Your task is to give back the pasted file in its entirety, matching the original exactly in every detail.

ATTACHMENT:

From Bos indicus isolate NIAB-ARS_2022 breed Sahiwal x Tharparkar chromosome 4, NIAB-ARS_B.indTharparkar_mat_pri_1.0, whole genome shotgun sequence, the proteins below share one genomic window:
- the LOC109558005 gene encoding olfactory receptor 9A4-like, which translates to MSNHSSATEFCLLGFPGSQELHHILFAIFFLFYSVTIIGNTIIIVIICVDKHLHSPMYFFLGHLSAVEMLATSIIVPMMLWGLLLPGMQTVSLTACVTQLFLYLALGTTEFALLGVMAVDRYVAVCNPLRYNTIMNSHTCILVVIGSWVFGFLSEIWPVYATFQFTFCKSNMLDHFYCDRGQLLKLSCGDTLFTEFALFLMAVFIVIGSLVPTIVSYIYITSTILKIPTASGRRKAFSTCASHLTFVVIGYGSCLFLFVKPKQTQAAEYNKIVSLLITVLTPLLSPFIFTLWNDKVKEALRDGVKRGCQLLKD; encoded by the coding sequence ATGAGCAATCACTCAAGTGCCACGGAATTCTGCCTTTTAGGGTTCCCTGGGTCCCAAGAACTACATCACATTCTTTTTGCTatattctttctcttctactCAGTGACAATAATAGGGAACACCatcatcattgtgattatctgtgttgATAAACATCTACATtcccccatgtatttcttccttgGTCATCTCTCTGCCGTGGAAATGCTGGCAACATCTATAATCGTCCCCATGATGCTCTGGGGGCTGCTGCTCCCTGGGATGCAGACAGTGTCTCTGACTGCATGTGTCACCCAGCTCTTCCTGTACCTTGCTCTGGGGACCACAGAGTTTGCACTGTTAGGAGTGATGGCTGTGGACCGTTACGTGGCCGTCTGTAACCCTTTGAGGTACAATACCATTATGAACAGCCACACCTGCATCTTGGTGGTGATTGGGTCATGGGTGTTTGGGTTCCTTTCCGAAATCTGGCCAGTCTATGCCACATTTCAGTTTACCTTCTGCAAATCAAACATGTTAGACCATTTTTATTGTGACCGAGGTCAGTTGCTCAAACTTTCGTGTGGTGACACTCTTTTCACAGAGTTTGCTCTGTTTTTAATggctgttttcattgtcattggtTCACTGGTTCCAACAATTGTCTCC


From Bos indicus isolate NIAB-ARS_2022 breed Sahiwal x Tharparkar chromosome 4, NIAB-ARS_B.indTharparkar_mat_pri_1.0, whole genome shotgun sequence, the proteins below share one genomic window:
- the LOC109558005 gene encoding olfactory receptor 9A4-like, which translates to MSNHSSATEFCLLGFPGSQELHHILFAIFFLFYSVTIIGNTIIIVIICVDKHLHSPMYFFLGHLSAVEMLATSIIVPMMLWGLLLPGMQTVSLTACVTQLFLYLALGTTEFALLGVMAVDRYVAVCNPLRYNTIMNSHTCILVVIGSWVFGFLSEIWPVYATFQFTFCKSNMLDHFYCDRGQLLKLSCGDTLFTEFALFLMAVFIVIGSLVPTIVSYIYITSTILKIPTASGRRKAFSTCASHLTFVVIGYGSCLFLFVKPKQTQAAEYNKIVSLLITVLTPLLSPFIFTLWNDKVKEALRDGVKRGCQLLKD; encoded by the coding sequence ATGAGCAATCACTCAAGTGCCACGGAATTCTGCCTTTTAGGGTTCCCTGGGTCCCAAGAACTACATCACATTCTTTTTGCTatattctttctcttctactCAGTGACAATAATAGGGAACACCatcatcattgtgattatctgtgttgATAAACATCTACATtcccccatgtatttcttccttgGTCATCTCTCTGCCGTGGAAATGCTGGCAACATCTATAATCGTCCCCATGATGCTCTGGGGGCTGCTGCTCCCTGGGATGCAGACAGTGTCTCTGACTGCATGTGTCACCCAGCTCTTCCTGTACCTTGCTCTGGGGACCACAGAGTTTGCACTGTTAGGAGTGATGGCTGTGGACCGTTACGTGGCCGTCTGTAACCCTTTGAGGTACAATACCATTATGAACAGCCACACCTGCATCTTGGTGGTGATTGGGTCATGGGTGTTTGGGTTCCTTTCCGAAATCTGGCCAGTCTATGCCACATTTCAGTTTACCTTCTGCAAATCAAACATGTTAGACCATTTTTATTGTGACCGAGGTCAGTTGCTCAAACTTTCGTGTGGTGACACTCTTTTCACAGAGTTTGCTCTGTTTTTAATggctgttttcattgtcattggtTCACTGGTTCCAACAATTGTCTCC